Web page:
IBM and Microsoft lead the pack in AI patent applications, WIPO report says

We’ve been hearing about artificial intelligence (AI) and machine learning for years now and how it’s increasingly shifting from the theoretical to reality, and finding its way into so many industries and applications – from self-driving cars to robots to our smartphones. Now a new study just released by the UN’s World Intellectual Property Organization (WIPO) has revealed a global upsurge in AI-based inventions, with IBM and Microsoft leading the way with the most patent applications of any other company.

The study, entitled “WIPO Technology Trends,” cites more the 350,000 AI-related patent applications between 1950 and 2016, with more than half of them being published after 2013. And as government and industry leaders grapple with the challenges AI poses with regards to ethical issues, safety of personal information and the potential loss of human jobs, it’s interesting to note that nearly 87 per cent of AI patent applications have been made by companies, with universities and research organizations making up the rest.

Leading the pack is IBM, with the largest portfolio of patent applications topping out at a whopping 8,290 made by the end of 2016. Which isn’t surprising as IBM’s Watson machine learning computer system is more or less synonymous with AI, and the company continues to make the development of the technology a priority.

In Canada, IBM continues to drive AI innovation in several areas, including recently expanding the work it’s been doing with Montreal’s Client Innovation Centre (CIC) as they continue their focus on AI research. The partnership, between the CIC and Salesforce, will bring 100 high-skilled jobs to Montreal, which has established itself as the fastest-growing hub for AI development in the world.

But Microsoft isn’t sitting on its hands either, with the WIPO report citing 5,930 patents filed. The multinational tech giant is also well entrenched in Canada’s AI scene in Montreal, having opened its Microsoft Research Lab there in 2017. “Research in the lab focuses on machine reading comprehension, dialogue and reinforcement learning,” the lab’s website states.  “Microsoft Research Montreal is the company’s largest natural language processing lab.”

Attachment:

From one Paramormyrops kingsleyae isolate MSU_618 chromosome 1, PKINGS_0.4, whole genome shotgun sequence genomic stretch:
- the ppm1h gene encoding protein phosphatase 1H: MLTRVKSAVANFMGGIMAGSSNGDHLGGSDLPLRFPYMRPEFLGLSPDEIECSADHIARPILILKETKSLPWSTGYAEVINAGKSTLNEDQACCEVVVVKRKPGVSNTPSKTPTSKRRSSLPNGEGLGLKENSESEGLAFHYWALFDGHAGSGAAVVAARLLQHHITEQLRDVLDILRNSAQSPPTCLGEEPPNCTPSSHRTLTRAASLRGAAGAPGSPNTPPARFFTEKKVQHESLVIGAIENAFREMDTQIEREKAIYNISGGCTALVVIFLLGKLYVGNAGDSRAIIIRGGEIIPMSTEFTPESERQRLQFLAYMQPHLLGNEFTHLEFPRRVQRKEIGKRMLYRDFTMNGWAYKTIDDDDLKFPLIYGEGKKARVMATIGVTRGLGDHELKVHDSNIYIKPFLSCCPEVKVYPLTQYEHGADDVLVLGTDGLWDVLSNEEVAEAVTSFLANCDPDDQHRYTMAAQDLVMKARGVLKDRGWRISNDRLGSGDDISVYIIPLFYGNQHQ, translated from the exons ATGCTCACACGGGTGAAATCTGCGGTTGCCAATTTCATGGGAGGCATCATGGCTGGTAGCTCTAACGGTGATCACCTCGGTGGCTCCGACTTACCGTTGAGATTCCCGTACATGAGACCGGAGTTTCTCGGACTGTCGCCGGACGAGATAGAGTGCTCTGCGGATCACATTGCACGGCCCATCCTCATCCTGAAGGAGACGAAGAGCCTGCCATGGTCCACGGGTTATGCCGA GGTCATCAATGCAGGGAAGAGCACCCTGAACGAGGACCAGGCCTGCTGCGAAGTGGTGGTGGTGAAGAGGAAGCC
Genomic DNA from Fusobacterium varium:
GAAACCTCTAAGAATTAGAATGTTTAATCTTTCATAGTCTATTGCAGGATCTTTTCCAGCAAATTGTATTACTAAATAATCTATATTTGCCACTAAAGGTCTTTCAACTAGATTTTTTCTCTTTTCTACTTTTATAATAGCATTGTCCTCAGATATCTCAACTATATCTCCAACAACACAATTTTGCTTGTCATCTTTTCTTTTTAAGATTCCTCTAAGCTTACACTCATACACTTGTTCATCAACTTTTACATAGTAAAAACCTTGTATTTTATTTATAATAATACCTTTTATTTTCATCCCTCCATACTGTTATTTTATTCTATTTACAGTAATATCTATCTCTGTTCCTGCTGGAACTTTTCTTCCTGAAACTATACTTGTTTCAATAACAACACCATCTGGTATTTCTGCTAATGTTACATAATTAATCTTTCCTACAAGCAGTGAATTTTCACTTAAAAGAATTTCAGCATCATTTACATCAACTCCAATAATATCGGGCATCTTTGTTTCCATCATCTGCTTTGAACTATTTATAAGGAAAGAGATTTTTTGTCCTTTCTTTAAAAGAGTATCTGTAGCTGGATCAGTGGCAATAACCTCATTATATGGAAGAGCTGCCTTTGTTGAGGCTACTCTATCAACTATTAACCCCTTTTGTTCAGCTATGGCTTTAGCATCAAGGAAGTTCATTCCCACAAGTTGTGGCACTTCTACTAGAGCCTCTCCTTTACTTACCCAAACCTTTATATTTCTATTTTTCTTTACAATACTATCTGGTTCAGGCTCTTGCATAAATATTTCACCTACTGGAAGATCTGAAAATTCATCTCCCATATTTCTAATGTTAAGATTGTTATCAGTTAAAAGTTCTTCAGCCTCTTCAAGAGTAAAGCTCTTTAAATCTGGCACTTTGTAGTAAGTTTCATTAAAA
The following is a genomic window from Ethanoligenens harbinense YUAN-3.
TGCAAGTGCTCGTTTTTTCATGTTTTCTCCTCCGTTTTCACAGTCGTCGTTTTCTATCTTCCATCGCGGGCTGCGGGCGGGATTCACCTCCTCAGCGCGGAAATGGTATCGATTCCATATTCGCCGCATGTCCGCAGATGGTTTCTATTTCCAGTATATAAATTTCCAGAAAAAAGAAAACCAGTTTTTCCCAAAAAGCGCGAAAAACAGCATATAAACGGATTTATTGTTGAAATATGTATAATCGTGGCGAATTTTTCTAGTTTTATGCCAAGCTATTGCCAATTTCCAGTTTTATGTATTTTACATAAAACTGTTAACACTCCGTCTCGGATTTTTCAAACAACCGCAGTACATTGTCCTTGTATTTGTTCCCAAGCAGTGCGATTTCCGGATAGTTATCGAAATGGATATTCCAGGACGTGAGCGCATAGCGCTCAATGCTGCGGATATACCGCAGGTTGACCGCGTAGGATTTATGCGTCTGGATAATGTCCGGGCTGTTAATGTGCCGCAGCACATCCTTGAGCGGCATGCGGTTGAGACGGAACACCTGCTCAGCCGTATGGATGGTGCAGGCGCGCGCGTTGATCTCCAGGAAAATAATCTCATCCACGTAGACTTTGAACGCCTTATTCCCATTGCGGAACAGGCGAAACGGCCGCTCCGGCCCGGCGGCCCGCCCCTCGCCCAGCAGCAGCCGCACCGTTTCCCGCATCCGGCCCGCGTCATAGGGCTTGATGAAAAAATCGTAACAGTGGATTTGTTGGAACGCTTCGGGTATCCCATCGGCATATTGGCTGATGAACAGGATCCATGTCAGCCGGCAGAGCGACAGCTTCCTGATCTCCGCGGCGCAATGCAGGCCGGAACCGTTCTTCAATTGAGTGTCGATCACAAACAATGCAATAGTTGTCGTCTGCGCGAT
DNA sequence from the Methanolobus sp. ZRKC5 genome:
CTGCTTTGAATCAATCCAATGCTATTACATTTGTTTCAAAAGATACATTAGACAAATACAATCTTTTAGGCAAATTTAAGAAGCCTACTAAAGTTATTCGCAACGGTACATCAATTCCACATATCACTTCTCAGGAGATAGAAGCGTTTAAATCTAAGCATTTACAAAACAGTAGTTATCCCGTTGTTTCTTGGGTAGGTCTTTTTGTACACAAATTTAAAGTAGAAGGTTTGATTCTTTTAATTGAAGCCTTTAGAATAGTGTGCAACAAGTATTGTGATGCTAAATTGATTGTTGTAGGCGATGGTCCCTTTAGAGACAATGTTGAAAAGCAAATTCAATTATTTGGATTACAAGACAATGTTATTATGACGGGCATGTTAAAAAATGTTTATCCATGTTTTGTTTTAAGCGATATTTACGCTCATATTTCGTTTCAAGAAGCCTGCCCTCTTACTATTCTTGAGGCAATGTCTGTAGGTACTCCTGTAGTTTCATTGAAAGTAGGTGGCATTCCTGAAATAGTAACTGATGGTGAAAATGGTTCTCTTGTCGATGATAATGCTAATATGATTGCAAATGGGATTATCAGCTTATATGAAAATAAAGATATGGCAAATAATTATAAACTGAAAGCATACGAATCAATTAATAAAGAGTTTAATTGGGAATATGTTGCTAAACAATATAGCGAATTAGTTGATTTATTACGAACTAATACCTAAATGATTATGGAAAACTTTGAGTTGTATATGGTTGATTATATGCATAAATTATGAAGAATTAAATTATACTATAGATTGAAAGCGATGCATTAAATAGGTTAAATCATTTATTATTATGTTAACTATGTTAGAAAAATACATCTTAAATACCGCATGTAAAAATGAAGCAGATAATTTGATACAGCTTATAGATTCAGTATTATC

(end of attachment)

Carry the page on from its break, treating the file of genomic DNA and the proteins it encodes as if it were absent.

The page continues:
Rounding out the top five AI patent-holding companies are Toshiba, Samsung and NEC, respectively.

“Patenting activity in the artificial intelligence realm is rising at a rapid pace,” WIPO Director General Francis Gurry says in the report. “Meaning we can expect a very significant number of new AI-based products, applications and techniques that will alter our daily lives – and also shape future human interaction with the machines we created.”

But what areas of AI development are getting the most attention? The WIPO study points to a range of AI techniques and applications that have garnered the most patents.

Machine learning, specifically those used for machine translation, is the most dominant AI technique and is used in more than a third of all the identified invention patents. Deep learning, on the other hand, is a technique used in speech recognition systems – such as those used in assistants like Alexa, Google Assistant and voice dialling – is the fastest growing AI technique with a nearly 20-fold increase in patent applications from 2013 to 2016.

Some industries with the highest and fastest rates of AI growth include transportation and life and medical sciences. Which makes sense when you consider that computer vision (crucial for the implementation of self-driving cars) appears in nearly 50 per cent of all AI-related patents, while AI for robotics (essential for helper robots, robotic surgery and drug personalization) grew 265 per cent in only three years.

“AI’s ramifications for the future of human development are profound,” Gurry said. “WIPO is pleased to contribute evidence-based projections, thereby informing global policymaking on the future of AI, its governance and the IP framework that supports it,”

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Derek Malcolm
Derek Malcolm
Derek Malcolm is a writer, editor and content specialist based in Toronto. He has been covering the world of consumer technology for more than 18 years, and is the former Editor-in-Chief of Follow him on Instagram @derekgmalcolm or Twitter @derekmalcolm

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